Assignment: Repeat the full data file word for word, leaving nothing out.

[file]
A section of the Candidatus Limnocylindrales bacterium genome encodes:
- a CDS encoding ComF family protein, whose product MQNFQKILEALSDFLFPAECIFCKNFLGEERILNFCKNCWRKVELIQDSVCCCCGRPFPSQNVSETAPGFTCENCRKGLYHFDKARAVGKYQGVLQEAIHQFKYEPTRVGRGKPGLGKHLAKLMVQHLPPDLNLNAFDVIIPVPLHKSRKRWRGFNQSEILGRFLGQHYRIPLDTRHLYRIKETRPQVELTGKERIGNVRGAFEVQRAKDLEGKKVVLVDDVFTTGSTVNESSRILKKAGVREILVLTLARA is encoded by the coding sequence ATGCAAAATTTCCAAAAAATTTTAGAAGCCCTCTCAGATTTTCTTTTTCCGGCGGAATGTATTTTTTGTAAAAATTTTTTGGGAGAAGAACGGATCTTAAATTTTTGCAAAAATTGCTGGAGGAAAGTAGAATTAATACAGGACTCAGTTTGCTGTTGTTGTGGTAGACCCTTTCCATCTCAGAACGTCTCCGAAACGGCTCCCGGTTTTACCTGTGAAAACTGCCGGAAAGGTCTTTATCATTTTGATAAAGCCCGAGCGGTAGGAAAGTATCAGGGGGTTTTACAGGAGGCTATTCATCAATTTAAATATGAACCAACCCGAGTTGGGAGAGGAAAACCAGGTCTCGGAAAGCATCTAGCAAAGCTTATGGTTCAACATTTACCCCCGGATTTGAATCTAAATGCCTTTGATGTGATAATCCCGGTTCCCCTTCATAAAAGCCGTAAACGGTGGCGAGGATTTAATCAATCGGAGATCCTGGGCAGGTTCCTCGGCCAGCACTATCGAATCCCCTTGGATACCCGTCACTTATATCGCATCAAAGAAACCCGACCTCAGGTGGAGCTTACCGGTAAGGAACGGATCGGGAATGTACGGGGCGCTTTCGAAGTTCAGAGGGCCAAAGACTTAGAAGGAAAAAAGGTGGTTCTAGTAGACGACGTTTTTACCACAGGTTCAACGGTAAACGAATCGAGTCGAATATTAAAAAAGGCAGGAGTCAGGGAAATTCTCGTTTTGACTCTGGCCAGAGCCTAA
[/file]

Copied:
A section of the Candidatus Limnocylindrales bacterium genome encodes:
- a CDS encoding ComF family protein, whose product MQNFQKILEALSDFLFPAECIFCKNFLGEERILNFCKNCWRKVELIQDSVCCCCGRPFPSQNVSETAPGFTCENCRKGLYHFDKARAVGKYQGVLQEAIHQFKYEPTRVGRGKPGLGKHLAKLMVQHLPPDLNLNAFDVIIPVPLHKSRKRWRGFNQSEILGRFLGQHYRIPLDTRHLYRIKETRPQVELTGKERIGNVRGAFEVQRAKDLEGKKVVLVDDVFTTGSTVNESSRILKKAGVREILVLTLARA is encoded by the coding sequence ATGCAAAATTTCCAAAAAATTTTAGAAGCCCTCTCAGATTTTCTTTTTCCGGCGGAATGTATTTTTTGTAAAAATTTTTTGGGAGAAGAACGGATCTTAAATTTTTGCAAAAATTGCTGGAGGAAAGTAGAATTAATACAGGACTCAGTTTGCTGTTGTTGTGGTAGACCCTTTCCATCTCAGAACGTCTCCGAAACGGCTCCCGGTTTTACCTGTGAAAACTGCCGGAAAGGTCTTTATCATTTTGATAAAGCCCGAGCGGTAGGAAAGTATCAGGGGGTTTTACAGGAGGCTATTCATCAATTTAAATATGAACCAACCCGAGTTGGGAGAGGAAAACCAGGTCTCGGAAAGCATCTAGCAAAGCTTATGGTTCAACATTTACCCCCGGATTTGAATCTAAATGCCTTTGATGTGATAATCCCGGTTCCCCTTCATAAAAGCCGTAAACGGTGGCGAGGATTTAATCAATCGGAGATCCTGGGCAGGTTCCTCGGCCAGCACTATCGAATCCCCTTGGATACCCGTCACTTATATCGCATCAAAGAAACCCGACCTCAGGTGGAGCTTACCGGTAAGGAACGGATCGGGAATGTACGGGGCGCTTTCGAAGTTCAGAGGGCCAAAGACTTAGAAGGAAAAAAGGTGGTTCTAGTAGACGACGTTTTTACCACAGGTTCAACGGTAAACGAATCGAGTCGAATATTAAAAAAGGCAGGAGTCAGGGAAATTCTCGTTTTGACTCTGGCCAGAGCCTAA